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Opinion >  Column

100 years ago in Spokane: A 13-year-old learned the perils of treehouses, while police tried to identify possible suspect in ‘chicken house murder’

UPDATED: Thu., Nov. 26, 2020

 (Spokane Daily Chronicle archives )
(Spokane Daily Chronicle archives )
By Jim Kershner The Spokesman-Review

Clarence Dibble, 13, learned the hard way that treehouses can be dangerous.

He and two other boys were doing some “housekeeping” in their treehouse 30 feet above the ground when they decided to race each other down the rope ladder.

Clarence won the race, but only because he fell most of the way – hitting the ground in a face plant.

“I’m feeling pretty well, but my face is still badly mussed up,” Clarence said. “It wasn’t as bad as it might have been, because I can still eat.”

The Spokane Daily Chronicle joked that, “today, the treehouse is for rent.”

From the murder beat: The Spokane County sheriff said he had not abandoned the hunt for a suspect in the Chicken House Murder mystery.

However, every line of inquiry had so far proved fruitless.

Deputies still did not know the identity of the mysterious man who signed the name of the victim, J.F. Olson, of Elk, Wash., in the ledger of a Spokane hotel. The man appeared “deluded” and told clerks that a “gang” was out to get him. Authorities believed the signature was not written by the victim because it was apparently signed after the murder occurred. Instead, they believed that it might have been written by the murderer or someone connected with the murder, in an attempt to throw off the scent.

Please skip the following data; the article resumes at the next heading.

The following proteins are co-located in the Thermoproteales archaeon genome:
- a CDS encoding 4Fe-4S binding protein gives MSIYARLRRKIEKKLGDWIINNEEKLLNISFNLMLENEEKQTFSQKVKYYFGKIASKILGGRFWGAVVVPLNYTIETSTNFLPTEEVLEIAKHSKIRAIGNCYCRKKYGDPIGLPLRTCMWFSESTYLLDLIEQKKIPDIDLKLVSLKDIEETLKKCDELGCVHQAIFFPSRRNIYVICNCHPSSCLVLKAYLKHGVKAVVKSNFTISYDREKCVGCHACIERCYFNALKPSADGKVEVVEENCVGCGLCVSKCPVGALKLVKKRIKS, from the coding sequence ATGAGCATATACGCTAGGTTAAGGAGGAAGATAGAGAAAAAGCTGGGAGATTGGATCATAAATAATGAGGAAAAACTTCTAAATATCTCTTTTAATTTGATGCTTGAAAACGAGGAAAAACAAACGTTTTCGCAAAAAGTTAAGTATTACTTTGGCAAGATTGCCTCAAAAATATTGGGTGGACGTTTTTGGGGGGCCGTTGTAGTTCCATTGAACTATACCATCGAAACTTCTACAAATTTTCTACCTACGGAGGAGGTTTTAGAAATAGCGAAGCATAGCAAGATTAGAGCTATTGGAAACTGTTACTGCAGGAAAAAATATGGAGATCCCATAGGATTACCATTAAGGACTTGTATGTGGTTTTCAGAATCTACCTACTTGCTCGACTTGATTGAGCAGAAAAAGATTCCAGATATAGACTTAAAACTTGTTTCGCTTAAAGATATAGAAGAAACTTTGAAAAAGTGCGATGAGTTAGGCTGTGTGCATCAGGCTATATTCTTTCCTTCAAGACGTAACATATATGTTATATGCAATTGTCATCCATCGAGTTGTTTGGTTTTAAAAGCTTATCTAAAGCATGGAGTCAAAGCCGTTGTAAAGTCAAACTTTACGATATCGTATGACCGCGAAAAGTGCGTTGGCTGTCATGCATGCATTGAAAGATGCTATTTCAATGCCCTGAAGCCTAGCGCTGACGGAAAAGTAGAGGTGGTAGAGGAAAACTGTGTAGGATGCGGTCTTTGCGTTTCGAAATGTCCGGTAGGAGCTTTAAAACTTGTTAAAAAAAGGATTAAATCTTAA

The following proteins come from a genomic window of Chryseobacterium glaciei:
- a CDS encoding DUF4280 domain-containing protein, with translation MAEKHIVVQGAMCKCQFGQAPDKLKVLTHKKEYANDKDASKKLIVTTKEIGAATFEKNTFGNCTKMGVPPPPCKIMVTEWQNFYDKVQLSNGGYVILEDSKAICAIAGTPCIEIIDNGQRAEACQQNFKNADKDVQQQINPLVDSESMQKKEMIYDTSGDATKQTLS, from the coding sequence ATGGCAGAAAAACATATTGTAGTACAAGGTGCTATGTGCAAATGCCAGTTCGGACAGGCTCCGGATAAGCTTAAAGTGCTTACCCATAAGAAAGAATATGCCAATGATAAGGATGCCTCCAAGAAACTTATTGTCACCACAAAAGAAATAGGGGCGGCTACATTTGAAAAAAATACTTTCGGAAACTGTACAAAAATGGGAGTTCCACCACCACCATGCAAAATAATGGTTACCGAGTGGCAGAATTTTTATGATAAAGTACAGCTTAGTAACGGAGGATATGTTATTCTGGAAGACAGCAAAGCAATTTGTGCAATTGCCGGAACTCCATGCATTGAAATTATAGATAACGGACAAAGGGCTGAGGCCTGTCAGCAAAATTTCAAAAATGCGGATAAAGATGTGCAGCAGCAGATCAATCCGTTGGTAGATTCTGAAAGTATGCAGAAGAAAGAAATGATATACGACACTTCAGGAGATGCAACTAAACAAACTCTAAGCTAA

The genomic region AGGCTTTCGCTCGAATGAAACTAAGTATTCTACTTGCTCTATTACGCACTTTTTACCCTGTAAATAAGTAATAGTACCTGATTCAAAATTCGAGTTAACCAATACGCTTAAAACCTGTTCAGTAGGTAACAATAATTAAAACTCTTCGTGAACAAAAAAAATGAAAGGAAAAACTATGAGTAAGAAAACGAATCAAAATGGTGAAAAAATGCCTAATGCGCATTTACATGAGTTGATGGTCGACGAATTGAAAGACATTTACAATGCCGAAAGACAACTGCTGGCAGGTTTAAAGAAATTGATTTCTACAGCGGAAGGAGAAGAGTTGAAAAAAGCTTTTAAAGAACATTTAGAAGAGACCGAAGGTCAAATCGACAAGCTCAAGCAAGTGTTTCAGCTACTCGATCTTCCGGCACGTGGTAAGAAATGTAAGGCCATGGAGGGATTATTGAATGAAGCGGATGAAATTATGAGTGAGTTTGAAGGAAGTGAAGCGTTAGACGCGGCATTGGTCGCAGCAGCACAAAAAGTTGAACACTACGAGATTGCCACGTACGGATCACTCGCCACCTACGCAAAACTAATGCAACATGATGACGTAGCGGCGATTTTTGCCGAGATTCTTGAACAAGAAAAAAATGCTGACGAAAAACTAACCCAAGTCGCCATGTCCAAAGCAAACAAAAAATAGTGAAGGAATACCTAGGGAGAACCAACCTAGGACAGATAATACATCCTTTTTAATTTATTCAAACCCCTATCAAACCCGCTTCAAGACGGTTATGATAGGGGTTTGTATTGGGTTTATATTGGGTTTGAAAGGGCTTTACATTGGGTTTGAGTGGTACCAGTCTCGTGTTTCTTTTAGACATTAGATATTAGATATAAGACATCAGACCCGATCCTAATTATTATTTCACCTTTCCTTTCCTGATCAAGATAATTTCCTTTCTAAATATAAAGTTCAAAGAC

Deputies also continued to interrogate the operators of an illegal still found only about a mile from the chicken house where Olson’s body was discovered. Police had no evidence that the bootleggers were connected with the murder, but they were closely questioning the bootleggers because they suspected that Olson had been trying to buy liquor from somebody just before his death.

Two deputies continued to work “unceasingly” on the case.

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